Both of the above changes would substantially decrease the number of employees who qualify under the federal exemption test.

 

What Does This Mean for California Employers?

 

Bottom line – not much.

California minimum wage is already going up to $9 per hour as of July 1, 2014, and $10 per hour as of January 1, 2016. Now is a good time for California employers to start gearing up for the increase, including issuing new wage notices pursuant to Labor Code section 2810.5, adjusting overtime calculations, and reviewing exempt employee salaries to ensure they are at least two times the minimum wage ($37,440 as of July 1st).

As for the proposed FLSA changes, California employers are already subject to more narrow overtime exemptions requirements under state law. Among other things, to qualify as exempt in California, an employee must be paid a salary of at least $640 per week ($720 as of July 1st). California employees must also spend more than 50 percent of their weekly work time on exempt duties.

Though there is much debate over proposed changes in federal employment laws, California employers can take some comfort knowing that - in most cases - they are already required to comply with what may be implemented on a national level. Somewhat surprisingly - it would appear California is a trendsetter these days when it comes to changes in national employment law.

 

Nicole Kamm is a Wage and Hour Defense Lawyer at our firm. She can be reached via email: nkamm@lewitthackman.com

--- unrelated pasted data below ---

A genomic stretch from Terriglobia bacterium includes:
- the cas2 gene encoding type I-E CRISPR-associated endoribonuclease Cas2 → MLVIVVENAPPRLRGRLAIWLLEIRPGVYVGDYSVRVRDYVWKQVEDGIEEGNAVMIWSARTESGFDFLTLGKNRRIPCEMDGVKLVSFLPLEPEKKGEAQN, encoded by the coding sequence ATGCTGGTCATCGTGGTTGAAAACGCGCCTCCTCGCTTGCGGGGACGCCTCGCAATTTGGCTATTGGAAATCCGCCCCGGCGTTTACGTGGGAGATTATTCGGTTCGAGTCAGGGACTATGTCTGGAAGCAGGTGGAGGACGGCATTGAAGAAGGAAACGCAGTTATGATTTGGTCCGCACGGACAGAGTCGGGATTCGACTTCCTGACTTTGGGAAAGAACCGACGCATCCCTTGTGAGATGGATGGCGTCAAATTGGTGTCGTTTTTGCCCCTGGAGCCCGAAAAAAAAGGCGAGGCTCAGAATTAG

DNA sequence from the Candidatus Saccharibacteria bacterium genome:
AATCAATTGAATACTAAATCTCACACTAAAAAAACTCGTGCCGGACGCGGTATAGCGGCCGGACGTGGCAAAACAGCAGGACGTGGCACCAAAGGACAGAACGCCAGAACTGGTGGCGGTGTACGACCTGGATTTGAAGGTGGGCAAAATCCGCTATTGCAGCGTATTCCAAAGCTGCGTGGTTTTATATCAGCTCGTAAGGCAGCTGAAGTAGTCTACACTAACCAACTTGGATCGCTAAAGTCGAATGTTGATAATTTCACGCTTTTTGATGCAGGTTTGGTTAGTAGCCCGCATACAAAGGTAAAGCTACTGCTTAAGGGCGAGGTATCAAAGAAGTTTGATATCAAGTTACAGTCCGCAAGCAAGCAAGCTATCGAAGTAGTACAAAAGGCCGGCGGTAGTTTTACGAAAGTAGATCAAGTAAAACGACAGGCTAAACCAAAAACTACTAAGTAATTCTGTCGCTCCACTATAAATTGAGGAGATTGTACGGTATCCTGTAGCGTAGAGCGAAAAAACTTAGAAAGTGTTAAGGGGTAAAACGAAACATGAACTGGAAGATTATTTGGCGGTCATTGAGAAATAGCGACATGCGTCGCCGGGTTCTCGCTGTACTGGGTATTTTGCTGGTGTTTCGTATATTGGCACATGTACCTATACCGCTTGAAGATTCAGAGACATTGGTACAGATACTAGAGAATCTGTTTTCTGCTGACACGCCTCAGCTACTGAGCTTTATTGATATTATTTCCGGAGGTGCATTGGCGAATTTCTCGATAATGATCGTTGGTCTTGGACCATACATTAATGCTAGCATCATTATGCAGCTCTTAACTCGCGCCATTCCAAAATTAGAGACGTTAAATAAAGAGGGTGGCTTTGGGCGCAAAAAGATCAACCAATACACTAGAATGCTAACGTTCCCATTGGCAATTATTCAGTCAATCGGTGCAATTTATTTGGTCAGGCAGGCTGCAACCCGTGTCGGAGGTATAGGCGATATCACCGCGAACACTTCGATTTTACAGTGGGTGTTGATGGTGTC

Disclaimer:
This Blog/Web Site is made available by the lawyer or law firm publisher for educational purposes only, to provide general information and a general understanding of the law, not to provide specific legal advice. By using this blog site you understand there is no attorney client relationship between you and the Blog/Web Site publisher. The Blog/Web Site should not be used as a substitute for obtaining legal advice from a licensed professional attorney in your state.
Thursday
Dec262013

Employer Compliance - New California Employment Laws for 2014

Attorney for EmployersEmployer Defense Attorney

 

by Sue M. Bendavid
818.907.3220

 

Most employers already heard: California’s hourly minimum wage will increase in July, from $8.00 to $9.00 per hour for most cities in the state.

What employers may not know though, is that this increase will affect more than just hourly non-exempt employees. For more details, please read, What the Minimum Wage Hike Means for Employers.

Employer Lawyers Los AngelesAll California employers must post information regarding wages, hours and working conditions where the posters will be easily seen by employees.The wage increase also means employers should update the Minimum Wage Poster mandated for all employers, which should in turn, remind everyone to update all notices required by various state and federal governing agencies. By way of example, see a list of workplace postings as stated on the CA Department of Industrial Relations website.

 

California's New Laws for Employers

 

The legal landscape in this area constantly evolves, and it rarely benefits the employer. Consider these new California Assembly and Senate Bills:

  1. The Labor Commissioner can create a lien on an employer's property for amounts due under a Labor Commissioner order, decision or award: AB 1386.

  2. Employers may recover attorneys' fees only if a court finds that an employee claimant filed a lawsuit in bad faith: SB 462.

  3. Penalties for failure to pay minimum wage have been expanded – an employer will now pay liquidated damages to the employee in addition to existing penalties:  AB 442.

There are many more that involve protecting whistleblowers and military veterans. Other laws affecting specific industries like agriculture, garment workers, employees in the car wash industry and those who pay piece-rate wages also went into effect. Domestic workers now have a Bill of Rights to cover those who offer private child or elder care and other services.